Beyond the Opening

-- Demystifying Contemporary Art --

OSW | Converging in time

What am I looking at here? Where is the rhythm, the pattern? I want a narrative, something I can make sense of. But what overthrows these questions almost immediately is recognition of excellence - brilliance and playfulness of the execution; the boldness and confidence of this work. OSW play with the weight of seriousness, and the light of playfulness, minuteness together with the hugeness, immediacy together with the long and slow. As I move through, it becomes very clear, very quickly, this exhibition is absolutely world-class. And the narrative comes. I get it – well, I think I do.

This exhibition is an extremely enjoyable experience. I found it thought promoting and completely refreshing in my view of earth science, political messaging and aesthetic investigation. The rigour and collaboration OSW have applied is clear.

Highly recommended.

I navigate over student greens, between tall narrow buildings, under over passes and though open space towards a shadow in the building fold: the entrance of MUMA. The electronic door opens, I move into the dim broad space. Warmly greeted by a women at reception we discuss the books on display before she hands me an Exhibition Sheet and directs me to a door with white light spilling out. I walk through.

South Gallery 1

The space feels large: high ceiling, broad, white, light, open - with few artworks sparsely arranged. From the ceiling there are three glass spheres placed at distance from each other suspended by long poles. The spheres are imperfect and the hole from which each was blown is positioned to the side, carefully and neatly sealed with a lead cap. Within the sphere is a natural crystal, saleeite, its shards a delicate lime green colour, blending to an earthy brown base. Amidst the suspended crystals, their splendid chards protruding upwards and shimmering colour, is a massive, bitchumen-grey plasticine extrusion. It flops heavily from the wall onto the floor and is about the size of a thin mattress. The fine vertical pattern on its surface is possibly the mark of the machine it passed through, perhaps the marks of a conveyor. Small dark coloured steel moulds of crystals, metals, and precious stone pepper its surface.

Hallway to South Gallery 2

I round the corner, and move into an empty white corridor framing a view to the forecourt outside. I spot a nondescript angular rock on the floor in the far corner, about 1.5 foot in diameter. I walk towards it, peering. It looks good. It has been cracked open and this is but a portion of the original. Exposed is a core of light coloured rock that, judging by the dark perimeter, seems to have been enveloped by a darker coloured rock to the measure of about 2cm; what on earth is this? I dismiss it as an art ‘red herring’ and near walk straight into another pole suspended from the ceiling; this has no glass sphere or crystal – but it has a trilobite fossil! Mounted upside down! Delightful! There is no cover, no protection for this exquisite museum specimen. I love the trust, the context - and that it is upside down on a mount, on a pole mounted to the ceiling! My physical position has changed and I gaze back at the rock on the floor. Puzzling my way through the Exhibition Sheet, I discover the rock is manmade, OSW constructed it using a range of recycled materials, and embedded a Bluetooth device in it so I can connect and watch a video! I kept moving before my phone would connect.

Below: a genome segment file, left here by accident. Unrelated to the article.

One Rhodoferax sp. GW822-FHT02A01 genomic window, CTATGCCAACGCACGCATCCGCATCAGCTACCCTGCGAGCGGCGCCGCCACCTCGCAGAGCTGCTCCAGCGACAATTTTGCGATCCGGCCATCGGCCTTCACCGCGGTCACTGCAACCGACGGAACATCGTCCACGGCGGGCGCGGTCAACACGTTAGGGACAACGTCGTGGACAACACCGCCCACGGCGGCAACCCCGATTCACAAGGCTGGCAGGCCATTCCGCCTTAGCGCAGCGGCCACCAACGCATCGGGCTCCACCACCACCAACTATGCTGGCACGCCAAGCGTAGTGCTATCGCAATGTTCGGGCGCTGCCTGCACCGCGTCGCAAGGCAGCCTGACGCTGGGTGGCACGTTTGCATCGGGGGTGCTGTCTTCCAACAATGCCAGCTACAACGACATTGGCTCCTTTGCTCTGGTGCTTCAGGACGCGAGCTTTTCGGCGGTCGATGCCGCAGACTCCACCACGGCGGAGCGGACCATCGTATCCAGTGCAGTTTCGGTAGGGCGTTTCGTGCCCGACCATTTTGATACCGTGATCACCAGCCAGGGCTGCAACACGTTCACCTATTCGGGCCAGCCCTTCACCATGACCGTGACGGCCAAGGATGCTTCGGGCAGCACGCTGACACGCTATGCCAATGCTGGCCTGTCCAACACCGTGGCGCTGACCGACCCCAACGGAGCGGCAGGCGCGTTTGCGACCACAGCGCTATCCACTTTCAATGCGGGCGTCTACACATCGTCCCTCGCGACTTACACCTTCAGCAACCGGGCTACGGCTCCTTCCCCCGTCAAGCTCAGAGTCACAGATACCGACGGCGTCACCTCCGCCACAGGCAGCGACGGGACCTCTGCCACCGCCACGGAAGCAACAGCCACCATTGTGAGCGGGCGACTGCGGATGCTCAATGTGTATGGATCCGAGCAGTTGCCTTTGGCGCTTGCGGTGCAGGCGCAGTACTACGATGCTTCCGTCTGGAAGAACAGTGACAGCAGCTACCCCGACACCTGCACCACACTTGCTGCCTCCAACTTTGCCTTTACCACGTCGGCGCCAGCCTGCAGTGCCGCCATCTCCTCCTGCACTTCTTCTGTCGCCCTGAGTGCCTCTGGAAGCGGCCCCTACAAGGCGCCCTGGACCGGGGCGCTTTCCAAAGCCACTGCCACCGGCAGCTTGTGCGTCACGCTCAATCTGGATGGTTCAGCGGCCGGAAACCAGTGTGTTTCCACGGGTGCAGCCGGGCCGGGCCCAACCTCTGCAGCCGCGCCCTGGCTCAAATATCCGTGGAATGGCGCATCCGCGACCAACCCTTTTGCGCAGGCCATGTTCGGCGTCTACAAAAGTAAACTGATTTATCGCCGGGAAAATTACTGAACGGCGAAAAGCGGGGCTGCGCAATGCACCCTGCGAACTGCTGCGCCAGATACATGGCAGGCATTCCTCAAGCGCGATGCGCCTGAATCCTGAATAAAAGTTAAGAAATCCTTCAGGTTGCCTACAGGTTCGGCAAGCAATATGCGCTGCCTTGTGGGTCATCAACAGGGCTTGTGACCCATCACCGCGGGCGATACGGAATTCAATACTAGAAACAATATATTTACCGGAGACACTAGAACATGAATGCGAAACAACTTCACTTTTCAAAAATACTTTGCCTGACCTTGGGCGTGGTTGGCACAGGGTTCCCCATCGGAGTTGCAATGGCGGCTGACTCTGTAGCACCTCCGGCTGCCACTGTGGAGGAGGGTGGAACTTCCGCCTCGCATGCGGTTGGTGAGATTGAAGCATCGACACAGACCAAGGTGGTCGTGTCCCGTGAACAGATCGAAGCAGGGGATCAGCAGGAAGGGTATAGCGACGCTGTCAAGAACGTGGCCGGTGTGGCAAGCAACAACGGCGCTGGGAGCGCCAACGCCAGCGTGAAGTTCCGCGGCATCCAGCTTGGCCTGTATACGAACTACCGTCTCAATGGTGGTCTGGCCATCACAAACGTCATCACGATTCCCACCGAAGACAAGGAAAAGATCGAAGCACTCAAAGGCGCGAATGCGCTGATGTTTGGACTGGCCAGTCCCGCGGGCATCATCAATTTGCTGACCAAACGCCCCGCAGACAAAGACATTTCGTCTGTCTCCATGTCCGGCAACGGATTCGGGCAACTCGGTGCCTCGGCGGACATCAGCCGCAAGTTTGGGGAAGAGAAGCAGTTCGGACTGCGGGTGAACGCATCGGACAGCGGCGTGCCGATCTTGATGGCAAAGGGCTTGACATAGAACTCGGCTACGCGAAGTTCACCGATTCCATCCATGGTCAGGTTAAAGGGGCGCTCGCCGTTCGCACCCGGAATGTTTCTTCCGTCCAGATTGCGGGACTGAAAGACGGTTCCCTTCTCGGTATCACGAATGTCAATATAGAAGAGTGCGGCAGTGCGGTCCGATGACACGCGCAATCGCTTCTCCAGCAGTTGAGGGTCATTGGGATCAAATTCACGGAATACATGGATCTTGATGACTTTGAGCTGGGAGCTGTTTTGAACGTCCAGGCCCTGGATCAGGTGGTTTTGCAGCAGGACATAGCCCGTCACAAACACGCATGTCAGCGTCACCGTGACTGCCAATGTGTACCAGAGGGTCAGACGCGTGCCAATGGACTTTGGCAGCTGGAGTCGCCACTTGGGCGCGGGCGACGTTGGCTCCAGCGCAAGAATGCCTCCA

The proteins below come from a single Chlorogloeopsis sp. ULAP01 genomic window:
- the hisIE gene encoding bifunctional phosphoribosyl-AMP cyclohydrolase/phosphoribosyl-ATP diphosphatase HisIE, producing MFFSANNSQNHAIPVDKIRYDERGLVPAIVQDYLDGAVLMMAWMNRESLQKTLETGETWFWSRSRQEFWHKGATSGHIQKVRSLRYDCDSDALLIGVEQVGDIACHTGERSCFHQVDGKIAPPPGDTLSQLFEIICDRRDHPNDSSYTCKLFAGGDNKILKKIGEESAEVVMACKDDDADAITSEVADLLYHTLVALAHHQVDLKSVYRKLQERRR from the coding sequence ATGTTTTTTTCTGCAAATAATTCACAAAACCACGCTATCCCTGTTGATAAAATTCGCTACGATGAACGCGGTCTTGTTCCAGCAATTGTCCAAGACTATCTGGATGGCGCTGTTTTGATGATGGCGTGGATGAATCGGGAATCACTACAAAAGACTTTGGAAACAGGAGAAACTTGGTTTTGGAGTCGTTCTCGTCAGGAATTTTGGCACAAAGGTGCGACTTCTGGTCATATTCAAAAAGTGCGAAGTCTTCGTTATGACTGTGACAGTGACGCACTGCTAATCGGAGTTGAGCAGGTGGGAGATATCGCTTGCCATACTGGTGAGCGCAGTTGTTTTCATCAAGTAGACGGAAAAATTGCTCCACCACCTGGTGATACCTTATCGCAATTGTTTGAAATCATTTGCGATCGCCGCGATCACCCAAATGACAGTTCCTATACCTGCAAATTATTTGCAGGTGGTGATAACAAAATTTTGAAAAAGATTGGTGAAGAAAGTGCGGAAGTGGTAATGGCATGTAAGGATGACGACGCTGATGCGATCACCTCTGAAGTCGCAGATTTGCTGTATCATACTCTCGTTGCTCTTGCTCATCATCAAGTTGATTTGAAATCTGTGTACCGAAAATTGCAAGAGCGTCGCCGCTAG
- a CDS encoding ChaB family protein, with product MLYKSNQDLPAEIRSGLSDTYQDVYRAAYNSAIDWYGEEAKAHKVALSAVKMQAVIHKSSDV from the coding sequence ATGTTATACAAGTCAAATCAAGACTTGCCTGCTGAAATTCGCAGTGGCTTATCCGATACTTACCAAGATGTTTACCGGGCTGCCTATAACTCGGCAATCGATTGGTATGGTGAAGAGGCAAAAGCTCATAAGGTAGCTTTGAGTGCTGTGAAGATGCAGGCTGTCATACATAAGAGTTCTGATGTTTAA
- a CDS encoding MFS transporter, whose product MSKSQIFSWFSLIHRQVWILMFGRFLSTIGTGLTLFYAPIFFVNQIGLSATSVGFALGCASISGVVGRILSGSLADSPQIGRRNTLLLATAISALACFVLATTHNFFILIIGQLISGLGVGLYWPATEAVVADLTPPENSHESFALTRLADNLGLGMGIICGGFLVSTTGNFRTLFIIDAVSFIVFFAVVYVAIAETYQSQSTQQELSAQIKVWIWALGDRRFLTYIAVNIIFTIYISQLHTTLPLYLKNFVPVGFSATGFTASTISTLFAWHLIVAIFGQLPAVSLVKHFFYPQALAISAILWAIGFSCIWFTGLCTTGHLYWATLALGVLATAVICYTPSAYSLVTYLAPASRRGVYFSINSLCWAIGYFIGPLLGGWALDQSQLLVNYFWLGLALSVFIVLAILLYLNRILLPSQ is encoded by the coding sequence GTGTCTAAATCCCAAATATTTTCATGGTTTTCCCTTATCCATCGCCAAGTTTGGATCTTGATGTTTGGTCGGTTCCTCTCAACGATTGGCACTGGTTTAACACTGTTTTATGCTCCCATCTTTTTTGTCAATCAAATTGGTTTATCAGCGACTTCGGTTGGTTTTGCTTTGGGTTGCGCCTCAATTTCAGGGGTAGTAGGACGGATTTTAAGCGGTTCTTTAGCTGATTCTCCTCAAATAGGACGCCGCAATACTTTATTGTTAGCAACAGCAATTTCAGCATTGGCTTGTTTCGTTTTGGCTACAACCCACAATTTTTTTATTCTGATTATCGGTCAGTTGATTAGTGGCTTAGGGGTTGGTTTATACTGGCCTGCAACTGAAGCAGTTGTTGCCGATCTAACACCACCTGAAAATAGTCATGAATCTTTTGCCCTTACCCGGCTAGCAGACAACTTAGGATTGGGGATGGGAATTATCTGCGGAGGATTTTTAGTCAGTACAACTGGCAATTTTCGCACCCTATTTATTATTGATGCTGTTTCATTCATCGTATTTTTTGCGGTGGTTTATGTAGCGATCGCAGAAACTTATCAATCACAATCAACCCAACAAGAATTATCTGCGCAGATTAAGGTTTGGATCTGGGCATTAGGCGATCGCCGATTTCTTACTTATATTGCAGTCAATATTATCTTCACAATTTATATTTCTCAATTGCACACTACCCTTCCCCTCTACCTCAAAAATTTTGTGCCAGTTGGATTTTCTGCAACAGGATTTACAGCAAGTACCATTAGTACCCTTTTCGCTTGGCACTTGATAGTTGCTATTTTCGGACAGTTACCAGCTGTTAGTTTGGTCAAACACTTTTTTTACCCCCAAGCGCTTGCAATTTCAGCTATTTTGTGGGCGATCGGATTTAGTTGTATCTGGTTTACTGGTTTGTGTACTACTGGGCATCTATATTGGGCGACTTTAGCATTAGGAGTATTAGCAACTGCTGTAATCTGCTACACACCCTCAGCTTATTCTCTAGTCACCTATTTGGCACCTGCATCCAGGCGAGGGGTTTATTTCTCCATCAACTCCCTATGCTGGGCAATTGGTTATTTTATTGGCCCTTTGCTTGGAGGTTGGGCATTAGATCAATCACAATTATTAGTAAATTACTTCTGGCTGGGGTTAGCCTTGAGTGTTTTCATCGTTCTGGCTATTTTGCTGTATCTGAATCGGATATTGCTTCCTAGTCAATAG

South Gallery 2

The next gallery is large, white with a low ceiling. On the far wall is a projection detailing sand grains shifting about; yellow, cream, golden spherical forms moving sometimes only slightly, to the effect of the wind. Between this wall and where I stand is a myriad of objects sparsely positioned. Closest to me stretching towards the far wall is a large angular sculpture. A linear work, it is supported by two finely balanced and carefully selected naturally formed rocks – or are they a meteorite and a basalt log? I’m not sure. There are few elements, physically and practically to this work, yet it extends gently and naturally from the ceiling, from the floor, from the rock and into the gallery space – a glass sphere is attached to the only endpoint which doesn’t turn into the ceiling, floor or rock. Just below the sphere, on the floor are placed two natural rocks on a honed rock tile – perhaps these are the meteorite and the basalt log.